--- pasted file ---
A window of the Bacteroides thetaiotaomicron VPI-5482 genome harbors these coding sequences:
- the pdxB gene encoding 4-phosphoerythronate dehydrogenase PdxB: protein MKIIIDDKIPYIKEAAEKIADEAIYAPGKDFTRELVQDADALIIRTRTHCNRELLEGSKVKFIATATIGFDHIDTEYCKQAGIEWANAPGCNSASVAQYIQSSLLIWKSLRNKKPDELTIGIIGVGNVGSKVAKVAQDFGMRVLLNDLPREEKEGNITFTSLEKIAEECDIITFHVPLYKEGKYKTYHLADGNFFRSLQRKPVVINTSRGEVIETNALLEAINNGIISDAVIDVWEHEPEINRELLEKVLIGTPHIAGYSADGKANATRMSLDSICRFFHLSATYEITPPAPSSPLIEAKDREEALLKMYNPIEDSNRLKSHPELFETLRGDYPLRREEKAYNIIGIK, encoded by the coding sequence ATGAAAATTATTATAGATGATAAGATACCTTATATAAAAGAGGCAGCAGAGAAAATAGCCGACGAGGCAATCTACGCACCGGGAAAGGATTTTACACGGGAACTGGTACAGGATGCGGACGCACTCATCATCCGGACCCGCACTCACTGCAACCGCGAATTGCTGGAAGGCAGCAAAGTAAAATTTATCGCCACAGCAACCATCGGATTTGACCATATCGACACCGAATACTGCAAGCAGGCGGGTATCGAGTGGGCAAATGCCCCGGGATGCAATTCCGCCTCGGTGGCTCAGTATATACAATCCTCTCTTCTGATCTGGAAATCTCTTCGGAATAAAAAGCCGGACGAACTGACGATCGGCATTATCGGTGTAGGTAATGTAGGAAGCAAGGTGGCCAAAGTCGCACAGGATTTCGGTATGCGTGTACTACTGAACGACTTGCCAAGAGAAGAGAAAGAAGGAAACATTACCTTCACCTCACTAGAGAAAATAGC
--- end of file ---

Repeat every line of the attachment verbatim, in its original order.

A window of the Bacteroides thetaiotaomicron VPI-5482 genome harbors these coding sequences:
- the pdxB gene encoding 4-phosphoerythronate dehydrogenase PdxB: protein MKIIIDDKIPYIKEAAEKIADEAIYAPGKDFTRELVQDADALIIRTRTHCNRELLEGSKVKFIATATIGFDHIDTEYCKQAGIEWANAPGCNSASVAQYIQSSLLIWKSLRNKKPDELTIGIIGVGNVGSKVAKVAQDFGMRVLLNDLPREEKEGNITFTSLEKIAEECDIITFHVPLYKEGKYKTYHLADGNFFRSLQRKPVVINTSRGEVIETNALLEAINNGIISDAVIDVWEHEPEINRELLEKVLIGTPHIAGYSADGKANATRMSLDSICRFFHLSATYEITPPAPSSPLIEAKDREEALLKMYNPIEDSNRLKSHPELFETLRGDYPLRREEKAYNIIGIK, encoded by the coding sequence ATGAAAATTATTATAGATGATAAGATACCTTATATAAAAGAGGCAGCAGAGAAAATAGCCGACGAGGCAATCTACGCACCGGGAAAGGATTTTACACGGGAACTGGTACAGGATGCGGACGCACTCATCATCCGGACCCGCACTCACTGCAACCGCGAATTGCTGGAAGGCAGCAAAGTAAAATTTATCGCCACAGCAACCATCGGATTTGACCATATCGACACCGAATACTGCAAGCAGGCGGGTATCGAGTGGGCAAATGCCCCGGGATGCAATTCCGCCTCGGTGGCTCAGTATATACAATCCTCTCTTCTGATCTGGAAATCTCTTCGGAATAAAAAGCCGGACGAACTGACGATCGGCATTATCGGTGTAGGTAATGTAGGAAGCAAGGTGGCCAAAGTCGCACAGGATTTCGGTATGCGTGTACTACTGAACGACTTGCCAAGAGAAGAGAAAGAAGGAAACATTACCTTCACCTCACTAGAGAAAATAGC